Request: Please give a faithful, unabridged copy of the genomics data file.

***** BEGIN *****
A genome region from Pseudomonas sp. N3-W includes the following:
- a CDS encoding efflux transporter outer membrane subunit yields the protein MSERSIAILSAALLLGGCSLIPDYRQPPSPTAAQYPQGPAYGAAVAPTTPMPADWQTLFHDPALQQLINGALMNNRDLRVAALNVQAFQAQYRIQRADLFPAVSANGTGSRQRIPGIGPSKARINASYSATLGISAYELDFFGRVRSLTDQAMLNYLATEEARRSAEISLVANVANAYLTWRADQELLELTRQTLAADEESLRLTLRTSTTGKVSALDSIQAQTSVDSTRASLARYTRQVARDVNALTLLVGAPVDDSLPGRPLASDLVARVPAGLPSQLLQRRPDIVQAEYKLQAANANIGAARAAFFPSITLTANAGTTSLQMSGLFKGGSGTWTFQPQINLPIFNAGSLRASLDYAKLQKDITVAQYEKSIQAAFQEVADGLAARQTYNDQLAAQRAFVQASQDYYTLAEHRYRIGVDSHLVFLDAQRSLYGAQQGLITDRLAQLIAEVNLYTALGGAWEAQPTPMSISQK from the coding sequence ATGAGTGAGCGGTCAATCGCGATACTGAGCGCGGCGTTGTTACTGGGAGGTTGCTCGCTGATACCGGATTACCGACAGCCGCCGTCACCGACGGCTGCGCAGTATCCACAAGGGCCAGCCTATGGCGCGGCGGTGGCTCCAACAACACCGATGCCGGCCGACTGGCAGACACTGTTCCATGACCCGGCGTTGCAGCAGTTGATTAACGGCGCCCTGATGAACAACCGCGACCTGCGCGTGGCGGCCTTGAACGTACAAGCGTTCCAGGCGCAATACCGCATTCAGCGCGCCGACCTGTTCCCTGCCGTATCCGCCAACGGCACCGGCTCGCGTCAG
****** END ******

A genome region from Pseudomonas sp. N3-W includes the following:
- a CDS encoding efflux transporter outer membrane subunit yields the protein MSERSIAILSAALLLGGCSLIPDYRQPPSPTAAQYPQGPAYGAAVAPTTPMPADWQTLFHDPALQQLINGALMNNRDLRVAALNVQAFQAQYRIQRADLFPAVSANGTGSRQRIPGIGPSKARINASYSATLGISAYELDFFGRVRSLTDQAMLNYLATEEARRSAEISLVANVANAYLTWRADQELLELTRQTLAADEESLRLTLRTSTTGKVSALDSIQAQTSVDSTRASLARYTRQVARDVNALTLLVGAPVDDSLPGRPLASDLVARVPAGLPSQLLQRRPDIVQAEYKLQAANANIGAARAAFFPSITLTANAGTTSLQMSGLFKGGSGTWTFQPQINLPIFNAGSLRASLDYAKLQKDITVAQYEKSIQAAFQEVADGLAARQTYNDQLAAQRAFVQASQDYYTLAEHRYRIGVDSHLVFLDAQRSLYGAQQGLITDRLAQLIAEVNLYTALGGAWEAQPTPMSISQK from the coding sequence ATGAGTGAGCGGTCAATCGCGATACTGAGCGCGGCGTTGTTACTGGGAGGTTGCTCGCTGATACCGGATTACCGACAGCCGCCGTCACCGACGGCTGCGCAGTATCCACAAGGGCCAGCCTATGGCGCGGCGGTGGCTCCAACAACACCGATGCCGGCCGACTGGCAGACACTGTTCCATGACCCGGCGTTGCAGCAGTTGATTAACGGCGCCCTGATGAACAACCGCGACCTGCGCGTGGCGGCCTTGAACGTACAAGCGTTCCAGGCGCAATACCGCATTCAGCGCGCCGACCTGTTCCCTGCCGTATCCGCCAACGGCACCGGCTCGCGTCAG